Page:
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Anna’s movement awakened the masses

In an otherwise well-written article, “Crusade against corruption” (August 30), the writer seems to be peeved with Anna’s method. It surprises no one that the votaries of status quo are justly perturbed. They never thought that an anti-corruption Lokpal Bill, buried in bureaucratic detritus for 42 years, could throb back to life once again.

 Firstly, they tried to harm Anna’s reputation, but the move backfired. Now his methods are being criticized as anarchic. If a perfectly peaceful protest is anarchy, what is it that we witness daily on Lok Sabha & Rajya Sabha channels? Every adjournment of the House indicates scant respect for rules of the House. If there is a danger to the institutions, it is more from within than without.

 Lastly, had Anna not awakened the people on the issue of corruption, another 42 or more years could have elapsed before another Anna or even worse, an extremist, could have picked up the broom. Why not be magnanimous and give credit where it is due?


Indo-Pak relations

This refers to Maharajakrishna Rasgotra’s article “Normalising Indo-Pak ties” (August 29). There is no doubt that “a fast globalising world is no place for abiding animosity”. It is equally true that a lot can be done to forge good neighbourly relations, for which — and this is the crux of the matter — visible dismantling of the terror network by Pakistan is an essential prerequisite. Far from even beginning this task, recent reports suggest that Pakistan is now training Somali pirates, many of whom now hail from the Middle East, but operate off the Somalia coast. This is an attempt to open our seaward flank for terrorism in the guise of Somali piracy.

Therefore, no stylish Foreign Minister can disguise the real and hostile intent of Pakistan controlled by its military. The ISI construes Sharm-el-Sheikh and Thimphu statements as an inherent Hindu weakness, which further emboldens them in attacking us through proxies.

While it is civilized to hope for good neighbourly relations, it will promote our national interest more effectively if a degree of pragmatism, based on ground realities, moderates our pious hopes and idealism. No amount of pretty talk should cloud our thinking when dealing with our neighbour.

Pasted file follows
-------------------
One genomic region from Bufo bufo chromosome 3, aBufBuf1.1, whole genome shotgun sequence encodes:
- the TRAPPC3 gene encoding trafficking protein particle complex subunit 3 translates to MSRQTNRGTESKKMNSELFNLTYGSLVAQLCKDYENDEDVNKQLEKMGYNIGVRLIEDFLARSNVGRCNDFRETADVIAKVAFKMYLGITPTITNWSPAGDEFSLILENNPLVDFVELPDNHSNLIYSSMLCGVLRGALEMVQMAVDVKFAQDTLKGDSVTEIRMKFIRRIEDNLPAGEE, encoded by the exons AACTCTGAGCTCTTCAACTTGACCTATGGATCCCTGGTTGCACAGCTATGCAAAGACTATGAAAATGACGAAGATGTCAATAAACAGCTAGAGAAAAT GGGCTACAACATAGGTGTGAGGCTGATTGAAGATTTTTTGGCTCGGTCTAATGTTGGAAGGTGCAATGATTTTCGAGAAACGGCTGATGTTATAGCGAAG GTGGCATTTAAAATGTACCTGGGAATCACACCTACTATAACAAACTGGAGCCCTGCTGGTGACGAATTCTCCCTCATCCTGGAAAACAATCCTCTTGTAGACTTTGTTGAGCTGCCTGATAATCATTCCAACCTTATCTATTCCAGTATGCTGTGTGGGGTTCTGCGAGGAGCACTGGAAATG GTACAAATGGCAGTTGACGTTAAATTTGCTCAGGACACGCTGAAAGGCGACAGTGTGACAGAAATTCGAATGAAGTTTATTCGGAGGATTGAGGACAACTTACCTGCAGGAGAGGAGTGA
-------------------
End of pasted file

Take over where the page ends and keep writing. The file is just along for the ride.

The reality is that peace and good neighbourliness will take some more years, hopefully without more  bloodshed.

Maj-Gen PUSHPENDRA SINGH (retd), Panchkula

Rajiv’s assassins

This refers to the news item, “Karunanidhi seeks amnesty for Rajiv Killers” (August 30). The assassins of Rajiv Gandhi have been languishing in jail for the last 20 years. Their mercy plea has been rejected after a long period of inordinate delay of 11 years. Why is this unnecessary delay? There is an urgent need to set up fast-track courts to dispense justice and to create a sense of both fear and respect for the law of the land in the minds of the people of the country. The politicization of such high-profile cases should be discouraged. The human rights watchdogs should not be allowed to take advantage of such issues. But, an attempt may also be made to save the human rights of the culprits. Justice delayed is justice denied. But to punish a culprit twice for a crime he has committed is a travesty of justice. This needs to be stopped.

 Prof RAJAN KAPOOR, Nakodar

Duronto Express

The Duronto Express between Chandigarh and Amritsar will boost tourism in the state, and will provide much relief to the public, traders and entrepreneurs. The train departs from Amritsar at 5.25am, but it returns from Chandigarh at 7pm, which is quite late. This is because the train will then reach Amritsar at around 11.15pm. This will cause inconvenience to people, especially the tourists, even others, who are going to Amritsar for the first time. Reaching a relative’s place or looking for hotels there so late is going to be quite troublesome. In order to avoid inconvenience to passengers, the train should depart from Chandigarh a little early so that the passengers reach Amritsar by 9 pm or so, enabling them to reach their respective destination without any difficulty.

VK KAPUR, Panchkula

Sports Bill

Not much can be expected from a government, which lets its national game’s prestige go down the drain, let alone the rest of the sports. Hence, direct intervention of the government in the national governing body of cricket would be least productive, if not a threat to the game of cricket as a whole. This is the main fear of those who oppose the National Sports Development Bill 2011.

Though some of the clauses of the bill are highly inappropriate, there are certain provisions, which will give a little insight into the functioning of the BCCI that has till now been opaque to the outside world.

The BCCI, the body responsible for building a multi-million dollar empire from scratch, manages the team, which represents India as a cricket authority worldwide. Cricket has managed to surpass other sports in all spheres. No action should be taken which could threaten the game’s status in general. But as a representative of India and also in the interest of the nation, the BCCI should be accountable to the country.


Reformist movement

Mr Sengupta’s middle, “Reformers or the revolted” (August 25) compels appreciation for its refreshingly forthright tone and tenor.

As the public at large was sick of rampant corruption eating into the vitals of the nation, Anna Hazare received thunderous applause when he opted for a worthy cause to fight for. However, clever people, even the “godmen of the rich”, soon jumped on his bandwagon to exploit the opportunity to serve their narrow ends.

Mr Sengupta pertinently recalls the Jayaprakash Narayan movement years ago. The movement toppled a government, but could hardly make any dent on corruption and price rise.

TARA CHAND, Ambota (Una)



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